top of page

Information Overload!

We are bombarded every day with way more information than our brains can process.

Exercise and fitness are no exception. Everyday, there are ads, infomercials and experts promoting their system as the only way to train, and if you don't train their way then you are just short changing yourself because you will never see the results that you want. It is meant to get into our heads so that we buy their products. I have been guilty of this on multiple occasions.

At some point, I got stuck in analysis paralysis. I was too busy researching and looking for that ONE magical program that I forgot to train! I was a deer in headlights. I was frozen in the wave of over-information that unfortunately is all too common these days.

Here is what I found: There is no magical program!

What I came to discover is that the most basic of programs can be extremely effective. Simple does not have to be easy. Simple can be extremely effective. I would rather spend my energy and focus on the actual work than trying to remember the details of the complex, scientific system that I am working on.

I like to use a combination of bodyweight, barbells, kettlebell basic, compound exercises. Its all good. It all works. I stick to exercises that work many different muscles all at once such as squats, pull-ups, push-ups, swings, get-ups, hanging leg raises, and handstands. There are all kinds of variations on these that can make them harder. Whether I vary the repetitions, sets, frequency, intensity, weight, speed, rest or volume, the exercises HAVE to get progressively harder over time.

I am also a firm believer that slow and steady wins the race. I usually stick with a weight or some other variable until I own it, meaning that I can hit the reps and sets without straining for consecutive workouts. That makes short-term progress slower but it is better in the long run. It gives my joints and connective tissue more time to adapt.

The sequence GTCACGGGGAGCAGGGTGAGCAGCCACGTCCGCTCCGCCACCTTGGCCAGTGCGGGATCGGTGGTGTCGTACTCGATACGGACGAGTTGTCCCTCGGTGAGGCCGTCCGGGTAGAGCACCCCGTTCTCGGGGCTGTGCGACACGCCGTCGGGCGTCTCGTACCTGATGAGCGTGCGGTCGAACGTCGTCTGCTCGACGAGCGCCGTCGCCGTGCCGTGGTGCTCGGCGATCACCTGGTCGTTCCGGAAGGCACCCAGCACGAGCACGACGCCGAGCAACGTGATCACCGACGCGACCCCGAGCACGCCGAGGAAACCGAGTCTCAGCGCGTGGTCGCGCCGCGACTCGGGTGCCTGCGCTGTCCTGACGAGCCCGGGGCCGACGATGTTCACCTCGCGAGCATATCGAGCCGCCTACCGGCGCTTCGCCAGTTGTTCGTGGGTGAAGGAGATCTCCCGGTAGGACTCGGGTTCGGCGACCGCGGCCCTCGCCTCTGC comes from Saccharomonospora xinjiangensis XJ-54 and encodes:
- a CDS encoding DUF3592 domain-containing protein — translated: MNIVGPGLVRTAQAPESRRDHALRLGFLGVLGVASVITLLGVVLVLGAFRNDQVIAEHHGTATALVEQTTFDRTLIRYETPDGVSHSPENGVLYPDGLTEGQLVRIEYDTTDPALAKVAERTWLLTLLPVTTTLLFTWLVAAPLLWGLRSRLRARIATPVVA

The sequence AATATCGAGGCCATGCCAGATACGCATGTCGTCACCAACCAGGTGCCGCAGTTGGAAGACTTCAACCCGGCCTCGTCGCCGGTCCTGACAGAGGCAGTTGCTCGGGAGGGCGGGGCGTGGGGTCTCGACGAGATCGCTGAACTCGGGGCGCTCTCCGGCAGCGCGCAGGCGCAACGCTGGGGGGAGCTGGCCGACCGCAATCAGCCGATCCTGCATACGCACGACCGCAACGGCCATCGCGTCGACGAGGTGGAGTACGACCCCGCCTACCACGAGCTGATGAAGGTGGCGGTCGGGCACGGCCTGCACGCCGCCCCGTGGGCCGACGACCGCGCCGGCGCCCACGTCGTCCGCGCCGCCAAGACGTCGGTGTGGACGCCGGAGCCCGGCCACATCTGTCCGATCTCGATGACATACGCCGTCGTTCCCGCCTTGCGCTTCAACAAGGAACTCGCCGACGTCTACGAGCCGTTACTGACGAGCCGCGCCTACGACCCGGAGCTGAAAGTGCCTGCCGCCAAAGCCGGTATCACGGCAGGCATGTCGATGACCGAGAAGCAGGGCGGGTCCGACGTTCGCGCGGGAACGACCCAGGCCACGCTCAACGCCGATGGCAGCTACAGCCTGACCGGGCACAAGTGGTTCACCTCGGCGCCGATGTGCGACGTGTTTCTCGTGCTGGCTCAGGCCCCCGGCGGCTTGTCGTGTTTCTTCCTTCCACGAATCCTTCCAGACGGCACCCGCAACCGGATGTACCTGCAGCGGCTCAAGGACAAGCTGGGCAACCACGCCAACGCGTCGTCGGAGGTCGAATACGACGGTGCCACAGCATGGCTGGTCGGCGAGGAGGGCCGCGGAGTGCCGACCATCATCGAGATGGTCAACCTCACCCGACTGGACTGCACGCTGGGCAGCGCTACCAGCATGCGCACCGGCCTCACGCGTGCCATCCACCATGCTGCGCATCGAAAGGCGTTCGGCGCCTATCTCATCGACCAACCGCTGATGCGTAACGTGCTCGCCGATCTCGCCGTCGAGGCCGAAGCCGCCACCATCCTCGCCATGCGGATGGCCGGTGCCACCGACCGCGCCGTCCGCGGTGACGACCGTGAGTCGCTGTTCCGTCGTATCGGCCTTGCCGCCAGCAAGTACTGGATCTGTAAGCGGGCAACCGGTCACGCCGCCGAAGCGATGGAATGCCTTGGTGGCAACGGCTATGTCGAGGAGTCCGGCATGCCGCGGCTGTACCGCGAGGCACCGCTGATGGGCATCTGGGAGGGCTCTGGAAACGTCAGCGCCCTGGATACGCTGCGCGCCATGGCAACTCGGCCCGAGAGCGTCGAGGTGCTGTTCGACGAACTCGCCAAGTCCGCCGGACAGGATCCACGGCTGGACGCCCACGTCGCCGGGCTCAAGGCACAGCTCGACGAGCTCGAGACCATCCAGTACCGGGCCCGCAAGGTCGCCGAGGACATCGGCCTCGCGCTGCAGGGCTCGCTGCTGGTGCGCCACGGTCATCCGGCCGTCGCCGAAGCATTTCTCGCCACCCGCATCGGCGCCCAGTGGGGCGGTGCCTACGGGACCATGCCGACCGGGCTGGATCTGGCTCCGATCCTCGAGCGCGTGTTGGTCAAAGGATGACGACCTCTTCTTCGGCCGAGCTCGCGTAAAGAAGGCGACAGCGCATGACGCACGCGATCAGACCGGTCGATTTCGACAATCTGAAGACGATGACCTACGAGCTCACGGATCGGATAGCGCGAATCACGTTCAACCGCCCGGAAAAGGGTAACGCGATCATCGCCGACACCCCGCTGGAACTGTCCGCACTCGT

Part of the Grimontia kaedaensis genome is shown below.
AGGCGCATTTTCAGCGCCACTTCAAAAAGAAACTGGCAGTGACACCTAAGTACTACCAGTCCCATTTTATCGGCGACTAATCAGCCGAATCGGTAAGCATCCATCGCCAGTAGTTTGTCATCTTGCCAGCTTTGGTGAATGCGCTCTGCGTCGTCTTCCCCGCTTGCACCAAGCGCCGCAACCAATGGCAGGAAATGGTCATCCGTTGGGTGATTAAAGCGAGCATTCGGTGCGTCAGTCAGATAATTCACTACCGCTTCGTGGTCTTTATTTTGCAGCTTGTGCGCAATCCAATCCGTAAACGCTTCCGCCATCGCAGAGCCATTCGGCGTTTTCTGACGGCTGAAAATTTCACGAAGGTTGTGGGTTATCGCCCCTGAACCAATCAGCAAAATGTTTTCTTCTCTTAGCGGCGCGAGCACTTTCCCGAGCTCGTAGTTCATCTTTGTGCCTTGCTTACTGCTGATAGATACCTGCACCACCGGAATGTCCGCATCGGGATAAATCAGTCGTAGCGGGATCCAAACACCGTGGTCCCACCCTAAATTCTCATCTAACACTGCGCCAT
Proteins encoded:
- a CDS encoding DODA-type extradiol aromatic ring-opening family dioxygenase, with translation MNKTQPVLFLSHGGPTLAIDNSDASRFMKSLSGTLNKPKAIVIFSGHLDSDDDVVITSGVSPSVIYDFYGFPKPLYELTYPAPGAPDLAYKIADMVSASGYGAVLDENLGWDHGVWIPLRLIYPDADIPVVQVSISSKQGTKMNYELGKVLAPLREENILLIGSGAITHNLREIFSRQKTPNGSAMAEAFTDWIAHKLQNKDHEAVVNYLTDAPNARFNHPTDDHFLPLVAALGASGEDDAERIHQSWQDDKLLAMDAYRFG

It doesn't take much equipment or time to make significant changes to your health through safe, consistent, progressive exercise. Find something that you enjoy, stick with it, do something every day, and make it harder somehow over time as your body adapts.

Always remember that less is more.

1 view0 comments

Recent Posts

See All

Who can benefit from Minimalist Conditioning?

Who is Minimalist Conditioning geared towards? While anyone can benefit from the posts and the information on the site, most of Minimalist Conditioning focuses on helping the people that are BUSY. The

Injury update

It has been a while since I have posted. Back around the time of my last post in August, I started experiencing some chronic injuries. I developed a pretty nasty case of tendinitis in my right wrist a

"Iron and the Soul"

I recently found this piece written by Henry Rollins that really spoke to me. I could relate to it on so many levels from my own personal experience. IRON AND THE SOUL by Henry Rollins I believe that


bottom of page